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Publication numberUS7331881 B2
Publication typeGrant
Application numberUS 11/013,864
Publication date19 Feb 2008
Filing date16 Dec 2004
Priority date17 Dec 2003
Fee statusLapsed
Also published asUS20050137036
Publication number013864, 11013864, US 7331881 B2, US 7331881B2, US-B2-7331881, US7331881 B2, US7331881B2
InventorsRobert Smith
Original AssigneeRobert Smith
Export CitationBiBTeX, EndNote, RefMan
External Links: USPTO, USPTO Assignment, Espacenet
Portable fence-mountable basketball goal and method
US 7331881 B2
The present invention is a device and method variously and separately provided for a transportable backboard and hoop connectable to a chain-link fence as its support structure. Methods of teaching are included. Detail is also provided regarding the methods and structures for attachment of the device to the support structure. The invention is to be limited only by the scope of the claims as ultimately allowed in this application, and in no way limited by the prior versions of the claims inserted into this provisional application which are inserted only for purposes of priority and satisfaction of potential foreign filing requirements.
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1. A transportable basketball backboard, comprising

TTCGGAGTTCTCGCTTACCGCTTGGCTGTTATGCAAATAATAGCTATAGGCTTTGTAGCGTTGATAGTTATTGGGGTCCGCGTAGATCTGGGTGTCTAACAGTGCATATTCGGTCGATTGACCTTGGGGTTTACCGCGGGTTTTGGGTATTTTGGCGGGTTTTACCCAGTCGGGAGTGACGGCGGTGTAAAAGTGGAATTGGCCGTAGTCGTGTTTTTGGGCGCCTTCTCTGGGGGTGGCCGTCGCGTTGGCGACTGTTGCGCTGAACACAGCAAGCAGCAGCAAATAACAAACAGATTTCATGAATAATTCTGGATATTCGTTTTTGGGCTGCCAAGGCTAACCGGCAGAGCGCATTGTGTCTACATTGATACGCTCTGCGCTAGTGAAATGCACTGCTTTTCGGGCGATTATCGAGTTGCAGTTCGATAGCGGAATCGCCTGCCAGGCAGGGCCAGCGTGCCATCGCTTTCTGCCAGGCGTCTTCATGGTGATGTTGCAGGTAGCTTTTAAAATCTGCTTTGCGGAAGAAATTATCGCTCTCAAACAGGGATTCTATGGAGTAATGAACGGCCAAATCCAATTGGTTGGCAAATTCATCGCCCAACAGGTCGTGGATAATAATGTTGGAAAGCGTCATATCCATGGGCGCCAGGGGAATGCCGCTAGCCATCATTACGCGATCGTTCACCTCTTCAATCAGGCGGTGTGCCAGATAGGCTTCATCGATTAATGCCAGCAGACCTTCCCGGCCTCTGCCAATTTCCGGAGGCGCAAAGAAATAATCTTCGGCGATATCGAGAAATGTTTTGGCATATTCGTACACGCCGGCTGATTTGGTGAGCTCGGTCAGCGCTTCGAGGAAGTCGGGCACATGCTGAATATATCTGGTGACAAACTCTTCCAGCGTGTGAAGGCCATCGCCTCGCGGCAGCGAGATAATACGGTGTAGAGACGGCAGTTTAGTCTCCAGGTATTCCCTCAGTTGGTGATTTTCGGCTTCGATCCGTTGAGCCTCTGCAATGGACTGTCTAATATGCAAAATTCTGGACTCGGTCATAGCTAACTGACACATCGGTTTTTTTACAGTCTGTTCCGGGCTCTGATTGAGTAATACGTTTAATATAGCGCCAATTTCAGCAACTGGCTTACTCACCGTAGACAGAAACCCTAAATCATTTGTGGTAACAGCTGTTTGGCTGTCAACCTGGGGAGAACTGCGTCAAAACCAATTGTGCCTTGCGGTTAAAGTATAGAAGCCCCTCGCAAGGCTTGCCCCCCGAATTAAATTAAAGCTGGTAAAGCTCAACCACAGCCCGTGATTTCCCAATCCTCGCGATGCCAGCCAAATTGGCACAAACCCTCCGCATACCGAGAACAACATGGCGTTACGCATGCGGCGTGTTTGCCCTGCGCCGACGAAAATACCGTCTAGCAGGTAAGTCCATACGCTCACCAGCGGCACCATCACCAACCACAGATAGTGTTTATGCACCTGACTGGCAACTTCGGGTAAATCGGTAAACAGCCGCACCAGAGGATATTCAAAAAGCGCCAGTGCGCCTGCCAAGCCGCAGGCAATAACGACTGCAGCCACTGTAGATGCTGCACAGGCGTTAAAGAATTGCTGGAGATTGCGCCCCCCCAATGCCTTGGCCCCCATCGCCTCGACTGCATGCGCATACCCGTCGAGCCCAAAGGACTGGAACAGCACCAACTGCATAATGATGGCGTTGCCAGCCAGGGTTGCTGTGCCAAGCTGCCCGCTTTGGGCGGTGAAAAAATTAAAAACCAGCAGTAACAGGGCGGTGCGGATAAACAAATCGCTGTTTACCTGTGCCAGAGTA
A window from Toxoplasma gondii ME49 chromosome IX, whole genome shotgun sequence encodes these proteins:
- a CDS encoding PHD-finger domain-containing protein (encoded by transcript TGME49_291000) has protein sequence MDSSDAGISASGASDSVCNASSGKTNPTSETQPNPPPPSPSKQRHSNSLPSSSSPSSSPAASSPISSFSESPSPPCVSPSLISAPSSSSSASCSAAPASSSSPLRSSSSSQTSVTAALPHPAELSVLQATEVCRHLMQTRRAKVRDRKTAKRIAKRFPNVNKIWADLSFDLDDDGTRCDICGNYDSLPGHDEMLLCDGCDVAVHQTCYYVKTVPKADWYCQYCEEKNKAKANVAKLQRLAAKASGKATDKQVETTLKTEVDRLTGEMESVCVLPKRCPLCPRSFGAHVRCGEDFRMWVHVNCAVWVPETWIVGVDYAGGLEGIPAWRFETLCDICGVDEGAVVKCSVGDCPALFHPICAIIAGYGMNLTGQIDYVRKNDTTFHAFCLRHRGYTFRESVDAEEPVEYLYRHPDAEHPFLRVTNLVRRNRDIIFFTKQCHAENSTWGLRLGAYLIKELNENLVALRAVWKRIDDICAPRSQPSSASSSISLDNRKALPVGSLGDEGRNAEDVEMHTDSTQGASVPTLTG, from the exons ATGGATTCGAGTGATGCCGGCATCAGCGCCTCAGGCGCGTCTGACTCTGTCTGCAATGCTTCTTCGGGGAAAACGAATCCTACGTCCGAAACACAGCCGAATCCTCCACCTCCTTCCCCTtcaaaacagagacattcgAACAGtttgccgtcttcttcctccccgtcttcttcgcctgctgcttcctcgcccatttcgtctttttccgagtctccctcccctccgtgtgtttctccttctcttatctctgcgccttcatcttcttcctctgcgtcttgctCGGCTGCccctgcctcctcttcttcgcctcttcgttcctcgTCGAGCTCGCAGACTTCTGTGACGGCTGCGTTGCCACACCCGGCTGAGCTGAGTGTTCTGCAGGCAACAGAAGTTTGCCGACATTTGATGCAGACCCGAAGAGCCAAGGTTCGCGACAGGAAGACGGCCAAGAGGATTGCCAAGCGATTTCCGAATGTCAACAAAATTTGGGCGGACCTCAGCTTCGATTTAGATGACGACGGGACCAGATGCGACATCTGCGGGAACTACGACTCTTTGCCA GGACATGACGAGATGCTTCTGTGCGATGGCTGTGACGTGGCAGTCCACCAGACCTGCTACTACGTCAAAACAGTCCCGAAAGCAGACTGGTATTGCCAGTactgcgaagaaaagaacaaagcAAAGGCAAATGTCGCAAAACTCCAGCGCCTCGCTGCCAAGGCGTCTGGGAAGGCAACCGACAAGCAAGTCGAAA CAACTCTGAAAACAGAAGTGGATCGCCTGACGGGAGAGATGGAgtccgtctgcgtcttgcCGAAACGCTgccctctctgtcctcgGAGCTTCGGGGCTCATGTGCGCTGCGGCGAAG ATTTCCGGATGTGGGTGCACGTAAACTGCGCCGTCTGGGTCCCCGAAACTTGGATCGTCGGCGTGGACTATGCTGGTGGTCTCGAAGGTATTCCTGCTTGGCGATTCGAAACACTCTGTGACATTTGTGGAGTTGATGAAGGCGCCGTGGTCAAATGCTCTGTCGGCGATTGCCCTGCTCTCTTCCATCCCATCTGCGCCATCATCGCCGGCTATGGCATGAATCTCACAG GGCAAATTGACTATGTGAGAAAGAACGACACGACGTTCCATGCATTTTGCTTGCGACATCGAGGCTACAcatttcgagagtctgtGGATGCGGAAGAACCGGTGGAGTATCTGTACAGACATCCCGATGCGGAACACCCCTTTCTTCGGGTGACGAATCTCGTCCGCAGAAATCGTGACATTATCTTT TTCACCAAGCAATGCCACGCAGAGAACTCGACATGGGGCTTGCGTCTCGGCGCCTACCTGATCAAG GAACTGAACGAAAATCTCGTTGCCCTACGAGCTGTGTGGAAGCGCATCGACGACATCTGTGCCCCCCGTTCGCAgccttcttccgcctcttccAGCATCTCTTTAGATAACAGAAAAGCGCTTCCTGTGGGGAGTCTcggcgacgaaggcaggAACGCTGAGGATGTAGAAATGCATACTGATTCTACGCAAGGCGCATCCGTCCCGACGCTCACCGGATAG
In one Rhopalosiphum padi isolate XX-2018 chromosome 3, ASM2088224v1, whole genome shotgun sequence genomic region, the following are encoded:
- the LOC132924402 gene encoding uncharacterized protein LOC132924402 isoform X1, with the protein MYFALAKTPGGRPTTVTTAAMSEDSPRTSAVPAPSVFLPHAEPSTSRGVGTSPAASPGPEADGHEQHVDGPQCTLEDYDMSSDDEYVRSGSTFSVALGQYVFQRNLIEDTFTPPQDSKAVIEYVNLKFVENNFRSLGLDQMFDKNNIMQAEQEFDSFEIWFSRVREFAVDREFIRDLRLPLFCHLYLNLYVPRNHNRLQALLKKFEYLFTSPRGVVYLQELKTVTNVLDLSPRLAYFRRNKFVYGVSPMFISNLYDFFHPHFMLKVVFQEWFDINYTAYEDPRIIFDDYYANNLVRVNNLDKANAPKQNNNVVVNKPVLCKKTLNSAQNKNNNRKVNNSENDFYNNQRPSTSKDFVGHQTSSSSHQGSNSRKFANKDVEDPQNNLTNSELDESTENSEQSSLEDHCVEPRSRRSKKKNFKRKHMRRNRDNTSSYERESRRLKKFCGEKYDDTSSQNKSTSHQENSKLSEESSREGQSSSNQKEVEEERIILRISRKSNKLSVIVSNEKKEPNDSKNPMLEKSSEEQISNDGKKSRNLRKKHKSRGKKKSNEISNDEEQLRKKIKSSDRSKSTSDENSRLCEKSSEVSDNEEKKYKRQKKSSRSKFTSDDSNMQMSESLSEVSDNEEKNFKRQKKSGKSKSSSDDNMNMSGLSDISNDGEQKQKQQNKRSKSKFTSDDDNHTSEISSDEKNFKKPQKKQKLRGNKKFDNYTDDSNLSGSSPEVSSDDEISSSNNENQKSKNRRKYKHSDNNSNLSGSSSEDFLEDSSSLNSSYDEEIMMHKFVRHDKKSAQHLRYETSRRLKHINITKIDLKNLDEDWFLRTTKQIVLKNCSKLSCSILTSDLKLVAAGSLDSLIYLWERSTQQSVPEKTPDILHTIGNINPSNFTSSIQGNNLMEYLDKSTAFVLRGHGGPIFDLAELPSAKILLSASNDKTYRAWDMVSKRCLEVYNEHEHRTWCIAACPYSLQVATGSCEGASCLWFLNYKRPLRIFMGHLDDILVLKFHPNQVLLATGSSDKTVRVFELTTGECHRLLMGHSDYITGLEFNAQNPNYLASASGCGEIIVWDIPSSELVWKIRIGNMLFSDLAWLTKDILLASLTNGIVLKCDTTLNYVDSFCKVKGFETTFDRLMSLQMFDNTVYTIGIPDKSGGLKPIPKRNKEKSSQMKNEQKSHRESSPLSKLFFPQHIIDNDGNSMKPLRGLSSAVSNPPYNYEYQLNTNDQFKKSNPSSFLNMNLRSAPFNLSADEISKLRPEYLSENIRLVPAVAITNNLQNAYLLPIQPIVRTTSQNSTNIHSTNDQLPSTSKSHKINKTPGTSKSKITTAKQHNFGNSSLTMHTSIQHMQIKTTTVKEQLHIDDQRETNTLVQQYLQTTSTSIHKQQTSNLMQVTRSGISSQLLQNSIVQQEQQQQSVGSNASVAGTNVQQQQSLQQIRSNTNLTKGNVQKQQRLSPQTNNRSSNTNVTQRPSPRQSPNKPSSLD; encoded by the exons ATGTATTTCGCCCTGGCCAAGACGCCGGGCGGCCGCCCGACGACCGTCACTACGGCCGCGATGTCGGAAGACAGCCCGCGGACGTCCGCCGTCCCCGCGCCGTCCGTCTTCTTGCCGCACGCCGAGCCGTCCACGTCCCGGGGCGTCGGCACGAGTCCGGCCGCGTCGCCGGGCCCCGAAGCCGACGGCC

a. A backboard;
b. A hoop attached to the backboard by a hinge;
c. An upper hook protruding from the backboard in a direction opposite of the hoop; said upper hook comprising
i. a latch body generally in the form of a hook for engaging a portion of a support structure,
ii. a locking arm connected to the latch body and positionable between a first, open position in which the hook of the latch body is open and a second, closed position in which the hook of the latch body is closed by the locking arm, and
iii. a magnet positioned to resist movement of the gate from the closed position, and
d. A lower hook attached to the backboard by a resiliently extendible member.
2. A transportable basketball backboard, comprising
a. A backboard;
b. A hoop attached to the backboard by a hinge;
c. An upper hook protruding from the backboard in a direction opposite of the hoop; said upper hook comprising
i. a latch body generally in the form of a hook for engaging a portion of a support structure,
ii. a locking arm connected to the latch body by a hinge and positionable between a first, open position in which the hook of the latch body is open and a second, closed position in which the hook of the latch body is closed by the locking arm, and
d. A lower hook attached to the backboard by a resiliently extendible member, in which the locking arm, in addition to being swingably connected to the latch body by the hinge, is slidably connected to the latch body, whereby an end of the locking arm is capable of both translational and arcuate movement in at least two dimensions.
3. A transportable basketball backboard, comprising
a. A backboard;
b. A hoop attached to the backboard by a hinge;
c. An upper hook protruding from the backboard in a direction opposite of the hoop; said upper hook comprising
i. a latch body generally in the form of a hook for engaging a portion of a support structure,
ii. a locking arm connected to the latch body and positionable between a first, open position in which the hook of the latch body is open and a second, closed position in which the hook of the latch body is closed by the locking arm, and